Devotees rally for Tastee Diner with a side order of hope

For nearly eight years, three men, dubbed the ‘Laurel History Boys,’ have been meeting for breakfast every Saturday or Sunday at the Tastee Diner in Laurel.

Richard Friend, Kevin Leonard and Pete Lewnes look to share “the good, the bad and the ugly in Laurel’s history,” Friend said.


Now, however, the trio’s local breakfast spot might be replaced if Pure Hana Synergy’s plan to turn the diner into a medical marijuana dispensary is approved on Jan. 24.

Loud applause broke out at a city of Laurel planning commission meeting last week when a plan to replace Tastee Diner, an iconic city landmark, with a medical marijuana dispensary was rejected by the commissioners.

On Saturday, Jan. 19, the Laurel History Boys held a Tastee Diner Appreciation Day from 9 a.m. to noon, with hopes to preserve the iconic landmark by moving it to Laurel’s Main Street.

The Comac-style diner, one of only two reported to still be in service, was built in 1951 and delivered by truck from New Jersey to Laurel.

In December, the city of Laurel’s Planning Commission unanimously voted against granting the permit. Now, the city’s Board of Appeals will vote to either uphold or overturn the recommendation.

“Here’s a chance to do something with a unique and endangered building,” said Friend, a former Laurel resident who now lives in Centreville, Virginia.


Dozens of patrons packed the diner Saturday morning to emphasize its relevance and importance.

Friend, who got to the diner before 9 a.m., said it “was full from at least 8:30 a.m. to 12:30 p.m., with a steady stream of families coming in.”

Karen Lubieniecki, chairwoman of the Laurel Historical Society, lives only two blocks away from the diner andl is a regular patron with her husband.

“It was a great opportunity to reintroduce some people, to remind them of the diner.” Lubieniecki said of the event to rally support.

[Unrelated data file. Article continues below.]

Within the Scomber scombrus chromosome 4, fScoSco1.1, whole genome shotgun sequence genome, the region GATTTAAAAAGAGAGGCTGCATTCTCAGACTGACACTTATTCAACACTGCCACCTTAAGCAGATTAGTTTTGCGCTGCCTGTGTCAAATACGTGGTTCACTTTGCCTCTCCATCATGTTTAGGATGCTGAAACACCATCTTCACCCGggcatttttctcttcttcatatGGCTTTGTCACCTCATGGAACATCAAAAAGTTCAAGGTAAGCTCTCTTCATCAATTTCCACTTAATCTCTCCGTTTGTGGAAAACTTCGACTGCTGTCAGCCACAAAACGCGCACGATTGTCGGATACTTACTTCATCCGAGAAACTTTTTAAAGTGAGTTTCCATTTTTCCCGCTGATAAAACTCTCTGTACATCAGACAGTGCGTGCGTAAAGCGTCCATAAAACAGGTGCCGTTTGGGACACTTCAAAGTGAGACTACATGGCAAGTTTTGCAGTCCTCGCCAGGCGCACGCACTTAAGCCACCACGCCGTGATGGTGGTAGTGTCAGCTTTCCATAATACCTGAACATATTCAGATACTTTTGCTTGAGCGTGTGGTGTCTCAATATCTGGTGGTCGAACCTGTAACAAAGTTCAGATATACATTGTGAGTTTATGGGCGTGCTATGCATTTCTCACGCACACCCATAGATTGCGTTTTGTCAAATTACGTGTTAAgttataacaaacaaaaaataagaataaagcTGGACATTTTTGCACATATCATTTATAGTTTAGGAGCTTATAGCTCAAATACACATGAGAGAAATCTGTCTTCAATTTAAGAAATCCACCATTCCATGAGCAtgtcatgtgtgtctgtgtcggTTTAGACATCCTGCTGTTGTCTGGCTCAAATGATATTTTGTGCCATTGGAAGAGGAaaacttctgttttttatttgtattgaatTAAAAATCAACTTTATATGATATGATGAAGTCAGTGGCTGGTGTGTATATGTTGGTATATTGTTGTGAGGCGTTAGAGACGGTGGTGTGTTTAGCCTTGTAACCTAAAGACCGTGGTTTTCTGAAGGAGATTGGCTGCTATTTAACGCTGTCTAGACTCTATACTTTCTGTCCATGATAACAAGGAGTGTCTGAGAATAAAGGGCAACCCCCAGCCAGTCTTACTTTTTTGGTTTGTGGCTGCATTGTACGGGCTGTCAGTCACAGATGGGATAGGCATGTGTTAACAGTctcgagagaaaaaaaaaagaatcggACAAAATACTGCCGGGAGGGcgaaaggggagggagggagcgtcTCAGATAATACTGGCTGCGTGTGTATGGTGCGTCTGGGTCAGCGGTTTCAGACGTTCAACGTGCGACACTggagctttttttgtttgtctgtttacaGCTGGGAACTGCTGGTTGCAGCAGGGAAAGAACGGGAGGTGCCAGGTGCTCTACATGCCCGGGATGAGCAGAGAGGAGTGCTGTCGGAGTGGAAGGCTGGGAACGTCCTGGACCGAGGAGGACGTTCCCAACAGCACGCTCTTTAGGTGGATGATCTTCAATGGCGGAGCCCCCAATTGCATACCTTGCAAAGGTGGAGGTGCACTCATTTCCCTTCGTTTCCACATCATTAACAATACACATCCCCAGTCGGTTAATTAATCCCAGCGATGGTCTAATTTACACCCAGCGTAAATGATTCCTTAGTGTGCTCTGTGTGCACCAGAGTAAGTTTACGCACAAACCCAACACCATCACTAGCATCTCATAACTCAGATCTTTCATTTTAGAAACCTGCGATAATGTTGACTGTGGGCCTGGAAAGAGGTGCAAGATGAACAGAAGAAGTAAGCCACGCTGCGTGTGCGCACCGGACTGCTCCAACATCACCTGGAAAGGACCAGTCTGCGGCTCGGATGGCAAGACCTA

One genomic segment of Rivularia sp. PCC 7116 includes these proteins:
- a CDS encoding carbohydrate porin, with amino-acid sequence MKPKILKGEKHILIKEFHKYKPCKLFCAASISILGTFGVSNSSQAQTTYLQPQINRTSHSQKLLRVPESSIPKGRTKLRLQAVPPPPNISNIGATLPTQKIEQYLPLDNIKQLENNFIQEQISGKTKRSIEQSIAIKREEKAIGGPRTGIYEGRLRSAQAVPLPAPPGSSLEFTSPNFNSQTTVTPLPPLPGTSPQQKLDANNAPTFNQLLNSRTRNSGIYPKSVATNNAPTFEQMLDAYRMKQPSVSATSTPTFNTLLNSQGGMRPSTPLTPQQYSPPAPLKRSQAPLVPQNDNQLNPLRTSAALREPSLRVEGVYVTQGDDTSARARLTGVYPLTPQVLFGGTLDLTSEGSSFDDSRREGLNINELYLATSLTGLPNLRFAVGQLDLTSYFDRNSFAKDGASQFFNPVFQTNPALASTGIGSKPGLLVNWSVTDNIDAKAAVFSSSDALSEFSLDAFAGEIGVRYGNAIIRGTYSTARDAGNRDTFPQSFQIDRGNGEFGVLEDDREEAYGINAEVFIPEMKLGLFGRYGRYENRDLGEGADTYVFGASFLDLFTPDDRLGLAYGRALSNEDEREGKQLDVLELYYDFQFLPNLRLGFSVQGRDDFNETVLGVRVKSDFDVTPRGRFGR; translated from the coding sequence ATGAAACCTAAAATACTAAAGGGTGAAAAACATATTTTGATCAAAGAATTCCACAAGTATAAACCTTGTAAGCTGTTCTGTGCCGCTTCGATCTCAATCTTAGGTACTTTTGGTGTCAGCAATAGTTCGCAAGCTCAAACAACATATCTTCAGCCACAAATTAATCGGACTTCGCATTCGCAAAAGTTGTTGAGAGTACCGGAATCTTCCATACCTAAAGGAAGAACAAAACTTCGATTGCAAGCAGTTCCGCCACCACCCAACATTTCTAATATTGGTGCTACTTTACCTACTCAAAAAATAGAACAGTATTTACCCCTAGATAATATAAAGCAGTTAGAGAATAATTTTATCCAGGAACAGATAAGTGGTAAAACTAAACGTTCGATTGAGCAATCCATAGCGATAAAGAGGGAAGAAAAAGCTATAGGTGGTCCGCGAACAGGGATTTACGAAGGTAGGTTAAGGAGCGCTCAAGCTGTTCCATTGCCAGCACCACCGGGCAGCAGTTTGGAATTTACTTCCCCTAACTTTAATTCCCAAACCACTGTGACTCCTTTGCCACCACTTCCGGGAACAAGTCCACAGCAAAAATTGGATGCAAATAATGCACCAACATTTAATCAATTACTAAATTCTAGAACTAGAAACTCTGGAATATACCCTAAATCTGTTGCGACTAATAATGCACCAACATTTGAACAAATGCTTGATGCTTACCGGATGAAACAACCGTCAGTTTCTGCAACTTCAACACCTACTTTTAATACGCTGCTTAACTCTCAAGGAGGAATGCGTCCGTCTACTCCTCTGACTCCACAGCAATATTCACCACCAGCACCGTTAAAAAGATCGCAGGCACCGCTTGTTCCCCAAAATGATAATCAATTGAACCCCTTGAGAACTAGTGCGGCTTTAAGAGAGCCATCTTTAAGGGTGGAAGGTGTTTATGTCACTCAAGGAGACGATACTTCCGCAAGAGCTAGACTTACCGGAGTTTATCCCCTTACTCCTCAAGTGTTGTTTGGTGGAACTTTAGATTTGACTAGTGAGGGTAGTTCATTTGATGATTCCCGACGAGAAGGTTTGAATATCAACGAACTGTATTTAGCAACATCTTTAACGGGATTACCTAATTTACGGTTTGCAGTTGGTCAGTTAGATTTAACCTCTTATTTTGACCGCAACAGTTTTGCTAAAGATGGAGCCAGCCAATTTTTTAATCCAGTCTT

Maryland's medical marijuana industry finished its first full year with nearly 75,000 patients driving $96.3 million in sales of 730,000 individual products such as vape pens.

Jhanna Levin, president of the Laurel Historical Society, has said that the society is not against the sale of the property, nor the construction of the dispensary.

“We brought it up with the city council based on the fact that we did not want this 1951 diner car to be destroyed,” Levin said on Tuesday. “This has just become more than what we ever thought it would be.”

A diner has occupied the Washington Boulevard site for 87 years. In 1967, Gene Wilkes brought the diner into his Tastee Diner Chain. He purchased the diner’s property in 1982.

Laurel Council member Carl DeWalt said moving the diner to Main Street is a great idea. DeWalt said the city has been focused on revitalizing Main Street ever since he came to Laurel in 1985.

“It has been a very slow process,” DeWalt said. “It would be absolutely fabulous if we can move it to Main Street.”

The addition of the diner would help the street flourish and be “a huge draw for people,” DeWalt added.

“I strongly believe that if you look at what occurred on Saturday for Appreciation Day, and what has occurred in the last several months at the diner…. it is a vital step in revitalization of Main Street,” DeWalt said.

DeWalt and Friend would like to see the city’s Community Redevelopment Authority get involved with the idea.

“As part of the historic district on Main Street … I would hope they [the city] would run it as a diner and there’s clearly a want for that,” said Friend, adding that a bakery, a coffee shop or a welcome center would be OK, too, as long as the diner was preserved and established on Main Street as a historic spot.

The medical marijuana industry started up in Maryland in late 2017, and Howard County currently has six dispensaries with their full licenses.

Lubieniecki echoed Friend.

“It has potential and that potential can be using its current configuration,” she said.

Friend is optimistic that the Board of Appeals will not overturn the planning commission’s decision.

The denial of the planning commission is only a recommendation, the board of appeals has the final say.

The city did not respond to a request for comment Tuesday.

The Board of Appeals will meet 7 p.m. Thursday in the city’s council chambers in City Hall.

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